WIMBLEDON, England (AP) — Until Friday, Laura Granville went five years without winning a third-round Grand Slam match against anyone, much less Martina Hingis. Knocking off the 1997 Wimbledon champion made all the American’s toiling in tennis’ minor leagues worth it.
Until Friday, No. 9-seeded James Blake was gaining confidence and thinking he was ready for an extended stay at the All England Club. Instead, he lost, making Andy Roddick the only U.S. man left in the tournament.
Until Friday, Janko Tipsarevic had never beaten anyone ranked higher than 20th, never won three consecutive matches at any tournament and was perhaps best known for the piercings on his face and the Dostoyevsky-quoting tattoo on his forearm. Now he can boast of saving a match point en route to beating No. 5 Fernando Gonzalez, the Australian Open runner-up.
Until Friday, this year’s Wimbledon was missing much in the way of unexpected results. And while four-time defending champion Roger Federer got past Marat Safin, as expected; and Roddick beat Fernando Verdasco, as expected; and Serena Williams and Justine Henin won, too, the draws did begin to look a little different.
That’s thanks in part to Granville, who is ranked 77th and arrived at the All England Club with a losing record in 2007.
She upset No. 9 Hingis 6-4, 6-2 to reach the fourth round of a major for the second time in 23 tries — and first since 2002.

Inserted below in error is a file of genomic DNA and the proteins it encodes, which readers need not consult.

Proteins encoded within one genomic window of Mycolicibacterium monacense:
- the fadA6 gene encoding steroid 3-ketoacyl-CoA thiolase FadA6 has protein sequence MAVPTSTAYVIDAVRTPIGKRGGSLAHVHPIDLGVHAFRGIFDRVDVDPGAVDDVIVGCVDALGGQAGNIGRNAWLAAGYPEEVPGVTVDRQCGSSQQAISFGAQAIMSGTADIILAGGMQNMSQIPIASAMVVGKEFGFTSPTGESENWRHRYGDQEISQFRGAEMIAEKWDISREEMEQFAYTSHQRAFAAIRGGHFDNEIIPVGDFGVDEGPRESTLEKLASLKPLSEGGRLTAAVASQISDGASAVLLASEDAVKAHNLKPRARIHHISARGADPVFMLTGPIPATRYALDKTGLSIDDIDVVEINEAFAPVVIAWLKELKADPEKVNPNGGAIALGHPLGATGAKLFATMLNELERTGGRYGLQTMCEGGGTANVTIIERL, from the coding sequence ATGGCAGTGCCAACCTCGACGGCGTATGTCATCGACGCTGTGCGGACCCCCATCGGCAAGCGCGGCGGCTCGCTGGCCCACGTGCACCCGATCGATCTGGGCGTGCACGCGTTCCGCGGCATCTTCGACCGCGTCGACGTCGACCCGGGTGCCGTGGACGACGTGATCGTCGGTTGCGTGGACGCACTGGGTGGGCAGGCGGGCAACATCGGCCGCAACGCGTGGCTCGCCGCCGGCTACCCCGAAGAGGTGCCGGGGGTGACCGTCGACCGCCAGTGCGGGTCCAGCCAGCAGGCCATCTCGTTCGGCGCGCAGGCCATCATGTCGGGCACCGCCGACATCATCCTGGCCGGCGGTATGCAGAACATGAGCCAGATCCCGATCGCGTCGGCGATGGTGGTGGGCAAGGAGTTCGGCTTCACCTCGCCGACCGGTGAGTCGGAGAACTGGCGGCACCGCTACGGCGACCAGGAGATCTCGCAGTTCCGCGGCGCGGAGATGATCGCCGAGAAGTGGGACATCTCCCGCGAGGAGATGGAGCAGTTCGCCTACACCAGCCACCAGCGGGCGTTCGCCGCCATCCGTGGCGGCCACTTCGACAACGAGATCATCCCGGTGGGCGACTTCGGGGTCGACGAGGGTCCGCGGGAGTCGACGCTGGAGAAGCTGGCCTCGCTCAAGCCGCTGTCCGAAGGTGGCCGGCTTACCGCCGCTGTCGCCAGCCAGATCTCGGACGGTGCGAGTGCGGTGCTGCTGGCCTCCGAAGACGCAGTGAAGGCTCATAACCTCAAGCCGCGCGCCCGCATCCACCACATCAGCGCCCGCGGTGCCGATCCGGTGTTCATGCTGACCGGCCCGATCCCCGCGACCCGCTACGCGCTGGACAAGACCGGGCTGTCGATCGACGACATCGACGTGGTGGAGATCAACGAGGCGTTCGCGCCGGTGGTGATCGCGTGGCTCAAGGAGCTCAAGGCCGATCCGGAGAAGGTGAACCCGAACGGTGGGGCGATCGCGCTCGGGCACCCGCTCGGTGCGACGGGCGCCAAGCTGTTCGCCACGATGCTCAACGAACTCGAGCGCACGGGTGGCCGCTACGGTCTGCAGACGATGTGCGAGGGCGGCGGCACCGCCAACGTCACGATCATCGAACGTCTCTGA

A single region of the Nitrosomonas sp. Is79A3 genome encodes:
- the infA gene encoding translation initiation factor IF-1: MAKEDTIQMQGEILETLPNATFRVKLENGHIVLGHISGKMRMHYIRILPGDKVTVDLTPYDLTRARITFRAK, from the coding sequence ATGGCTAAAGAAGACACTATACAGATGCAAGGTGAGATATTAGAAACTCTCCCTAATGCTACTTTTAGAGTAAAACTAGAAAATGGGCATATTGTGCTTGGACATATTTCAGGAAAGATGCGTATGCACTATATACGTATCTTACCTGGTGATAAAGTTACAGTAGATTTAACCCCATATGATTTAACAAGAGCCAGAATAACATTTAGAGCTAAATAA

In the meantime, a lack of success on the main tour sent her in search of victories at smaller events.
“There are points where you ask yourself, ‘Why am I doing this? Why am I here in the middle of Oklahoma, with two people watching?’” said Granville, who won NCAA singles titles for Stanford in 2000 and 2001. “But I think that’s what keeps me going — I feel like I haven’t reached my potential. I haven’t played my best tennis yet.”
The Chicago native acknowledged that Hingis didn’t exactly play her best tennis on Court 2, known as the “Graveyard of Champions” because of a series of stunning results.
Hingis missed 1 1/2 months before Wimbledon with back and hip injuries.
She seemed a tad slow and plopped herself down in a sideline chair after getting broken to open the second set, even though it wasn’t time for a changeover.
“I just didn’t want to miss Wimbledon,” the five-time major champion said. “Probably at the end of the day, it wasn’t, like, the smartest thing.”
Granville’s next opponent, No. 31 Michaella Krajicek of the Netherlands, also served up a surprise, defeating No. 8 Anna Chakvetadze of Russia 7-6 (8), 6-7 (5), 6-2.
That match was suspended because of rain after Krajicek went ahead 6-5 in the first set on what Chakvetadze thought was an incorrect line call.